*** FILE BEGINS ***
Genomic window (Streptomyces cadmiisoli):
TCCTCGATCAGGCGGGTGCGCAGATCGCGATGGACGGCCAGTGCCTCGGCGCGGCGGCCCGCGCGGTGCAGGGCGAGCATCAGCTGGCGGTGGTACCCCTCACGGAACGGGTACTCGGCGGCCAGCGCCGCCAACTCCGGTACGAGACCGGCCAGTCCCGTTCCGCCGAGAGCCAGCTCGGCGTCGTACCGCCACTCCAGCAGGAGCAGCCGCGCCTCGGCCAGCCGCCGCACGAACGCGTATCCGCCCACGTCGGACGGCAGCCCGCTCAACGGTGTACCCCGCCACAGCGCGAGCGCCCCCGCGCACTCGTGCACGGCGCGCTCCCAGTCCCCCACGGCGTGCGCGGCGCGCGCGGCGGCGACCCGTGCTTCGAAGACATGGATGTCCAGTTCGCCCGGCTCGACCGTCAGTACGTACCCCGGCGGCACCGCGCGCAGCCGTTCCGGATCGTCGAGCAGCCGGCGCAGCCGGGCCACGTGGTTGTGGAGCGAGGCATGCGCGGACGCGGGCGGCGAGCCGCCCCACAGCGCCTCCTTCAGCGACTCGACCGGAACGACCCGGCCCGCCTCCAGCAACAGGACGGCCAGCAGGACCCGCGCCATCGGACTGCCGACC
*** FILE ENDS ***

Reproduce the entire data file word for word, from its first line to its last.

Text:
Genomic window (Streptomyces cadmiisoli):
TCCTCGATCAGGCGGGTGCGCAGATCGCGATGGACGGCCAGTGCCTCGGCGCGGCGGCCCGCGCGGTGCAGGGCGAGCATCAGCTGGCGGTGGTACCCCTCACGGAACGGGTACTCGGCGGCCAGCGCCGCCAACTCCGGTACGAGACCGGCCAGTCCCGTTCCGCCGAGAGCCAGCTCGGCGTCGTACCGCCACTCCAGCAGGAGCAGCCGCGCCTCGGCCAGCCGCCGCACGAACGCGTATCCGCCCACGTCGGACGGCAGCCCGCTCAACGGTGTACCCCGCCACAGCGCGAGCGCCCCCGCGCACTCGTGCACGGCGCGCTCCCAGTCCCCCACGGCGTGCGCGGCGCGCGCGGCGGCGACCCGTGCTTCGAAGACATGGATGTCCAGTTCGCCCGGCTCGACCGTCAGTACGTACCCCGGCGGCACCGCGCGCAGCCGTTCCGGATCGTCGAGCAGCCGGCGCAGCCGGGCCACGTGGTTGTGGAGCGAGGCATGCGCGGACGCGGGCGGCGAGCCGCCCCACAGCGCCTCCTTCAGCGACTCGACCGGAACGACCCGGCCCGCCTCCAGCAACAGGACGGCCAGCAGGACCCGCGCCATCGGACTGCCGACC